Tuesday, May 28, 2013

Roasted Broccoli With Panko and Parmesan

Yay for Memorial Day weekend, the start of the summer season!

Now, everyone knows that if you go out in the sun at the start of the summer season, you’ve got to build up your sun tolerance and gradually establish a base tan—if you go from an entire winter indoors to an entire day in the sun, you will get badly burned. Well, gentle reader, this fail happened to me over Memorial Day weekend, except with meat. Basically, I got carried away by grilled-meat excitement at the start of BBQ season (including one of Miss Alyce’s lovely rooftop affairs) and did not consume a single other food group (unless you count beer) for two days. It turns out that’s a bit much even for a carnivore like me. This is why I, of all people, came to prepare roasted broccoli as a one-dish meal.

I brought home a nice bunch of broccoli purchased from my new boyfriend Mr. Melon, and preheated the oven to 425°. (This would be the silver lining of the temperature vacillating 20 degrees every other day lately—it most certainly doesn’t feel like the start of summer right now.) I trimmed the bottoms off 4 of the broccoli stems, peeled the fibrous outer layer of skin off the stalks, and sliced each into quarters.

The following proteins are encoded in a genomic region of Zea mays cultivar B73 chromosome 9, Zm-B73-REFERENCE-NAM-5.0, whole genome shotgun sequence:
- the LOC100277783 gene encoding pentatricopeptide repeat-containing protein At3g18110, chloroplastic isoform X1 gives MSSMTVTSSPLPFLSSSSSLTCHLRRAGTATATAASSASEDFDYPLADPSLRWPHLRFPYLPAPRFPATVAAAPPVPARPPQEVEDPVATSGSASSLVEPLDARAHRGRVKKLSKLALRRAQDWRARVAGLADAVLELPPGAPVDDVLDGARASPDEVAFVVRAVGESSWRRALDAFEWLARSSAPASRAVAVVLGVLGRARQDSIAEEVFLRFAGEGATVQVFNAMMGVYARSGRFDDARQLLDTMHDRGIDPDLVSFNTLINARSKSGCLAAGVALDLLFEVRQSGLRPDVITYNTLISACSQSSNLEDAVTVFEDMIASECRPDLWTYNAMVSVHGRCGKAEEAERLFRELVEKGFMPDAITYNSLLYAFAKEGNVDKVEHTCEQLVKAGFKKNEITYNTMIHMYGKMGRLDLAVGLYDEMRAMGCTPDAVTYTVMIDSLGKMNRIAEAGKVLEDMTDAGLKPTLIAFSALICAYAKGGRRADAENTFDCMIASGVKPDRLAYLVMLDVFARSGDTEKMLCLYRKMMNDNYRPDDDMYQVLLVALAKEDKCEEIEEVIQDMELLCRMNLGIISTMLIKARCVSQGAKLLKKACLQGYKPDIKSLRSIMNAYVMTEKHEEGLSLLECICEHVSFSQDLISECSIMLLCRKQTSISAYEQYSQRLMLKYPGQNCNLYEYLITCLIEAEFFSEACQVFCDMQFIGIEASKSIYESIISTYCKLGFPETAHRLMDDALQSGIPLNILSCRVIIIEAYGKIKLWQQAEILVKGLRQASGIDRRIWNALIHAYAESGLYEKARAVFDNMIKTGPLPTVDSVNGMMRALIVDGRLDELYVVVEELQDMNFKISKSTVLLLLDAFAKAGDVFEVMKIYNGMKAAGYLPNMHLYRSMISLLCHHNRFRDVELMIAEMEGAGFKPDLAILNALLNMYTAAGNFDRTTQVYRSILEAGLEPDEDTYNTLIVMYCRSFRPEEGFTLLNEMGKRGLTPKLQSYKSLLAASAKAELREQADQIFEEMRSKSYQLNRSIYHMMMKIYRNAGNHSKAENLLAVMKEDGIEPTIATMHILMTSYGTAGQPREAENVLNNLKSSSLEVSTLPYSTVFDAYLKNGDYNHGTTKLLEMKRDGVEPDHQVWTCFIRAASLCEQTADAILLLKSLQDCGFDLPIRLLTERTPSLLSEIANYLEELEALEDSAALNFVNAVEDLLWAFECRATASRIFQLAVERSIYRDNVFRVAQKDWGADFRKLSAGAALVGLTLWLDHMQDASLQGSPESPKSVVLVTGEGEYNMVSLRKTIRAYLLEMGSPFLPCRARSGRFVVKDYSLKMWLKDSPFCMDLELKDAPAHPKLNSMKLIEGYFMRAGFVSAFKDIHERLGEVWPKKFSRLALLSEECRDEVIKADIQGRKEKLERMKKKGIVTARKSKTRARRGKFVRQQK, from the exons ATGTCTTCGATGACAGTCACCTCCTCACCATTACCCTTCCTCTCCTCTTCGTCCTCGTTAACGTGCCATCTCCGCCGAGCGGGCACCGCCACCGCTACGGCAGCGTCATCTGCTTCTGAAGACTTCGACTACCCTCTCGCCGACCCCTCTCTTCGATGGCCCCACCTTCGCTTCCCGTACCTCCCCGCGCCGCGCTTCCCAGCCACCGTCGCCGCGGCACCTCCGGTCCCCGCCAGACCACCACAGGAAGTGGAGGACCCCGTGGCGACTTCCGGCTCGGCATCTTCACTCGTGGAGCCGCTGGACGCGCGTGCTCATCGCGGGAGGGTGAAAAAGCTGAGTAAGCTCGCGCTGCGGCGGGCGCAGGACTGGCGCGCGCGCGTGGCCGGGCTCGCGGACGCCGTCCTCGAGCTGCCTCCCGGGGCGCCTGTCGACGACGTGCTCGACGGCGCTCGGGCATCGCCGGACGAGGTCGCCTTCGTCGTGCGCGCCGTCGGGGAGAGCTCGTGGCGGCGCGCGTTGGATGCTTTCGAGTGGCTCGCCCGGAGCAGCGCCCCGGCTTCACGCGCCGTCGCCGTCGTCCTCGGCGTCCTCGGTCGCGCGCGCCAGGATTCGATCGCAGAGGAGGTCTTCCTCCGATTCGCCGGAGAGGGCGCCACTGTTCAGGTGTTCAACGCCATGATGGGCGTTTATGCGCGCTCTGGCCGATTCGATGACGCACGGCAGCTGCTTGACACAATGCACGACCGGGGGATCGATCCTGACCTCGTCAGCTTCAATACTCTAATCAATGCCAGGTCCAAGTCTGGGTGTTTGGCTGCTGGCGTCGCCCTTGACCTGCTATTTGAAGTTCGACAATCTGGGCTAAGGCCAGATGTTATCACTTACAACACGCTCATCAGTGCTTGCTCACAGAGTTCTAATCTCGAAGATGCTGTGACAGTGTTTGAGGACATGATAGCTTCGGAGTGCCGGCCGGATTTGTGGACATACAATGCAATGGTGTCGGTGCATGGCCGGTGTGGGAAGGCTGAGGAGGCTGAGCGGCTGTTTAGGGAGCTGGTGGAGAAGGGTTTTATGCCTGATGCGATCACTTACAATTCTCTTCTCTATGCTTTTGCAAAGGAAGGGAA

I threw a splash of white wine, some peeled garlic cloves, a healthy pinch of spice rub (leftover from the chicken drumsticks I brought to Alyce’s), and the flesh of a few diced “cocktail tomatoes”, as Mr. Melon calls them, into my trusty Creuset gratin pan. I tossed in the broccoli, drizzled some olive oil, and arranged it so the floret side was facing down and could absorb the liquid.

After the broccoli was getting brown around the edges (I suppose I should have paid attention to the time…15? 20 minutes?), I flipped the broccoli and drizzled a bit more olive oil, shaved on some Parmesan cheese, and sprinkled on some panko breadcrumbs so it was nicely coated. (As I’ve mentioned, I’ve recently come to think of Parmesan as something that integrates well with almost any culture’s food, since even though it’s quintessentially Italian, it’s also basically just a cheesy form of salt, which makes it pretty versatile.)

I returned the dish to the oven and roasted till the crumbs browned (I suppose I should have paid attention to the time…10 minutes?). I let it rest for a few minutes and then ate it as a main course. Okay, fine, maybe I also had like half a cold leftover drumstick from Crown Fried Chicken, so it wasn’t a totally meatless meal. But it was still a lot healthier than the weekend’s diet of hamburger, hot dog, two kinds of sausage, and, er, more chicken drumsticks.

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